In political surveys, many citizens fail to answer, or provide incorrect answers to, fact-based questions about political figures and institutions. A common inference drawn from such failures is that citizens' poor performance on surveys reflects their incompetence in democratically meaningful contexts such as voting booths.
The scholarly home for such findings is the academic literature on political knowledge. A common analytic definition of political knowledge is that it is a measure of a citizen's ability to provide correct answers to a specific set of fact-based questions. Typical political knowledge questions include “What is the political office held by [name of current vice president, British prime minister, or chief justice of the United States]?” and “Which political party has the most seats in the U.S. House of Representatives?” Many people have used responses to survey-based political knowledge questions to criticize the public for its general incompetence.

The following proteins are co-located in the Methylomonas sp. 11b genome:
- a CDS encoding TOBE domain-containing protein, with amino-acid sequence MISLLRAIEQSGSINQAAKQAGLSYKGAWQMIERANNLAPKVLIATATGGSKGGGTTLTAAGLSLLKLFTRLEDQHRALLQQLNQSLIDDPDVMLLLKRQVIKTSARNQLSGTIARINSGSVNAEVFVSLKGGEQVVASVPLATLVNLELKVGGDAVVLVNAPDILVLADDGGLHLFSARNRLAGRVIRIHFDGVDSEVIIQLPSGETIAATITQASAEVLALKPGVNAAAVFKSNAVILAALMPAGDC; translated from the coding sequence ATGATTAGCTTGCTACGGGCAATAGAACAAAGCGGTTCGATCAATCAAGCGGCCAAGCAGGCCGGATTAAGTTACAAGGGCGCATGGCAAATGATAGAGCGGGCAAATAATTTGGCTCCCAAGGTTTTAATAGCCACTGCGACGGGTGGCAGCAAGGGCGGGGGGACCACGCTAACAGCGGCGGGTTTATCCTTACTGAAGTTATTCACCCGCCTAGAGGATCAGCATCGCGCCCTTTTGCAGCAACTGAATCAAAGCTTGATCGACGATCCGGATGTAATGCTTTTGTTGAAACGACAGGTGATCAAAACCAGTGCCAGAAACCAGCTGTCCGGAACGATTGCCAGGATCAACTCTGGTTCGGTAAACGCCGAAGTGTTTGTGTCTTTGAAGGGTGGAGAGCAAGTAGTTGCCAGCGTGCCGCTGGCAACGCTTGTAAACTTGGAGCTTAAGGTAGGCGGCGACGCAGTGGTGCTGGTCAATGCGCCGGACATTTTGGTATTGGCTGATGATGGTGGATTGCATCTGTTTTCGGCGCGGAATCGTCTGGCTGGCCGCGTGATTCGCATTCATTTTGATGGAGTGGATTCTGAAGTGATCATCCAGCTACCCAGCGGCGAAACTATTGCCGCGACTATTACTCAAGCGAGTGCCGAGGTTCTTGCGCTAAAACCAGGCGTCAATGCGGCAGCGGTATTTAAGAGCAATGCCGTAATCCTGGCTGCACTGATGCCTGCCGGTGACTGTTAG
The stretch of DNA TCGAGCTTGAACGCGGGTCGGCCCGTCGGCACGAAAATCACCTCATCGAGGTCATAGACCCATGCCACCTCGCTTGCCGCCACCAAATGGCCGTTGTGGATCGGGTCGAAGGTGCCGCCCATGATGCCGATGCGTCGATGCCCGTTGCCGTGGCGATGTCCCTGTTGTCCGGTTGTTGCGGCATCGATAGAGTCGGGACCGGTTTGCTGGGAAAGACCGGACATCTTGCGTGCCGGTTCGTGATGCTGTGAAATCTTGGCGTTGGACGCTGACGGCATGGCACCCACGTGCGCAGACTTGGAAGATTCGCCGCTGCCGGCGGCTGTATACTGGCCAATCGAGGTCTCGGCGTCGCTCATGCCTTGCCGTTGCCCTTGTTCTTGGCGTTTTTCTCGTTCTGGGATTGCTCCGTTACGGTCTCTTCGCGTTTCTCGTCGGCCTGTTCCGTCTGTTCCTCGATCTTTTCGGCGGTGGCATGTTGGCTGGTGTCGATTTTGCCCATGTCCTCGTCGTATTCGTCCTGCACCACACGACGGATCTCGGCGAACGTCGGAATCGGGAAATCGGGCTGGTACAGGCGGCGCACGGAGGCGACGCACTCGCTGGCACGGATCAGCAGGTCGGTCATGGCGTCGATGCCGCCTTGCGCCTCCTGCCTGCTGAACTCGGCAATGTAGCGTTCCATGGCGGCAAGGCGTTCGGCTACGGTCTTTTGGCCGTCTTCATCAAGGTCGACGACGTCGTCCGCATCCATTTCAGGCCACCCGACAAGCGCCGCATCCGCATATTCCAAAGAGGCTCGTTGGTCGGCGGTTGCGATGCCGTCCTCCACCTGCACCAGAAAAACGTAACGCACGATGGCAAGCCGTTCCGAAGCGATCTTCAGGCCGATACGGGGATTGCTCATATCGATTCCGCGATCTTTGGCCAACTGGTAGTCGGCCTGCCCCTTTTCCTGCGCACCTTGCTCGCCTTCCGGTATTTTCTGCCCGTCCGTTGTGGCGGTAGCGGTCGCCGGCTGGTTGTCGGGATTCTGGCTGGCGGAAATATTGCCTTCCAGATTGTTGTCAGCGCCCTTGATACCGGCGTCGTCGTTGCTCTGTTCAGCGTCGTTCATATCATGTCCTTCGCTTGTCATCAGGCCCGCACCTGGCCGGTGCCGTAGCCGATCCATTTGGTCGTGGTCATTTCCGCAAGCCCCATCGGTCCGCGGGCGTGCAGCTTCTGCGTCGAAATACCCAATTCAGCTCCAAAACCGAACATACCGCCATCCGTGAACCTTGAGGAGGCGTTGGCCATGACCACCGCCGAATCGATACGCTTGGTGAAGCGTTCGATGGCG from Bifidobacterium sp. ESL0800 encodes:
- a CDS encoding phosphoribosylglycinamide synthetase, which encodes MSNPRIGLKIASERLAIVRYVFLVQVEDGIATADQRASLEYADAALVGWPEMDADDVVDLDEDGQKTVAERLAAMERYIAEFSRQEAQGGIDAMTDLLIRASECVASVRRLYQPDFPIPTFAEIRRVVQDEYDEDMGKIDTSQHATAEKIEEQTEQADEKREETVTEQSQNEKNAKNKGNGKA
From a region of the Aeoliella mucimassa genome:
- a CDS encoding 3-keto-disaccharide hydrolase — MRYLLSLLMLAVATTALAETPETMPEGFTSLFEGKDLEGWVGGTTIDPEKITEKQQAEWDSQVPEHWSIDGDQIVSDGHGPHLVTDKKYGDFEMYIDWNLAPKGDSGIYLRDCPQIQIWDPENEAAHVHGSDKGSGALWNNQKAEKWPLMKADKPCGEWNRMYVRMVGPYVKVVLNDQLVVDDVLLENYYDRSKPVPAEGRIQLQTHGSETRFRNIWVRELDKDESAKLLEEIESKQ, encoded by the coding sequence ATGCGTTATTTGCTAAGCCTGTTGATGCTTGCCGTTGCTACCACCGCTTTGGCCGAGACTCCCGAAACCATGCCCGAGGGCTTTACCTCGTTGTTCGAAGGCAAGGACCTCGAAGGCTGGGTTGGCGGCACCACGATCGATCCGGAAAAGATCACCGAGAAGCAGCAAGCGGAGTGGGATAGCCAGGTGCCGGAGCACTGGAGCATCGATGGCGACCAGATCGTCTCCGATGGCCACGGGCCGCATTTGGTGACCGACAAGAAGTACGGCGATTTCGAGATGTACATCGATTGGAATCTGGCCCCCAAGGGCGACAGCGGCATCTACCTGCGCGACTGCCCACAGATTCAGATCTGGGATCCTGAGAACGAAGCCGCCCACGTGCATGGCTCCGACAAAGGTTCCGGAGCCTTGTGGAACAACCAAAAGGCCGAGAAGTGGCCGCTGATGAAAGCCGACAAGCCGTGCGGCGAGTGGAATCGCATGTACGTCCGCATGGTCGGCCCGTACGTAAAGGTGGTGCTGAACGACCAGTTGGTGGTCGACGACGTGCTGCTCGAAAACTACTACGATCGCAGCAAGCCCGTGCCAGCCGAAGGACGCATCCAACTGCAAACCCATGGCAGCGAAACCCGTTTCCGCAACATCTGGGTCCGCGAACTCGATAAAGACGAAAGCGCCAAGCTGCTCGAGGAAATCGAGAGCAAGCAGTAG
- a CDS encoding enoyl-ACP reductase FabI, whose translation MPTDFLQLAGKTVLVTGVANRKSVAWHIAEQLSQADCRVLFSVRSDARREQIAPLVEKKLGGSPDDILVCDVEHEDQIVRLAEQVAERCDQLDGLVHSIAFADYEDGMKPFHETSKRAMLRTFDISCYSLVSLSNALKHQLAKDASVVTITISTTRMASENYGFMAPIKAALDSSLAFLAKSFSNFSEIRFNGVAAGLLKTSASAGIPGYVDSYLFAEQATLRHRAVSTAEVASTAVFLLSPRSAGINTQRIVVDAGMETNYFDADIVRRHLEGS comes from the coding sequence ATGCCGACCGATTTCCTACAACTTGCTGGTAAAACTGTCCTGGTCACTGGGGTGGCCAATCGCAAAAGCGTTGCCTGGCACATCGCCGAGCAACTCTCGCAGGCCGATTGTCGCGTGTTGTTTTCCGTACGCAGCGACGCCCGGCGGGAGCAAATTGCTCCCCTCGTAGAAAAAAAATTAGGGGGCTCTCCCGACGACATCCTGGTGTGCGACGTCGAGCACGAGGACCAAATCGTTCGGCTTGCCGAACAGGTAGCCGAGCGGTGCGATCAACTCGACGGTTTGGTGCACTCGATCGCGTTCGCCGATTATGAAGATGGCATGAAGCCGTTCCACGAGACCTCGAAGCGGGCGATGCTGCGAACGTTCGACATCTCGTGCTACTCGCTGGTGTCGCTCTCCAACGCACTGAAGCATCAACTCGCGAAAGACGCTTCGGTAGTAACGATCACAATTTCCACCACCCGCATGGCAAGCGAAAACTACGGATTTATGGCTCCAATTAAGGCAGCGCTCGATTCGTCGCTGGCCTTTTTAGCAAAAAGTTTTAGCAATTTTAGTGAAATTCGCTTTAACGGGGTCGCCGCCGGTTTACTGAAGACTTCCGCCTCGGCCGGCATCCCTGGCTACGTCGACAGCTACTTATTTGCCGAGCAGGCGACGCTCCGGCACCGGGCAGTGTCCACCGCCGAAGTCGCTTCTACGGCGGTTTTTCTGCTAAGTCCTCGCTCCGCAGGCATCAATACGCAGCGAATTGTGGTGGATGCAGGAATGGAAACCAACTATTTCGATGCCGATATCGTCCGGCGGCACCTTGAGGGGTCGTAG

In recent years, these criticisms have come under increasing scrutiny (e.g., Graber 1984; Popkin 1994). Some scholars raised questions about the practice of basing broad generalizations of citizen competence or knowledge on a relatively small set of idiosyncratic, fact-based survey questions (e.g., Lupia 2006). Others uncovered logical and factual errors in claims about the kinds of political knowledge that are needed to make important political choices competently (e.g., Lupia and McCubbins 1998; Gibson and Caldeira 2009).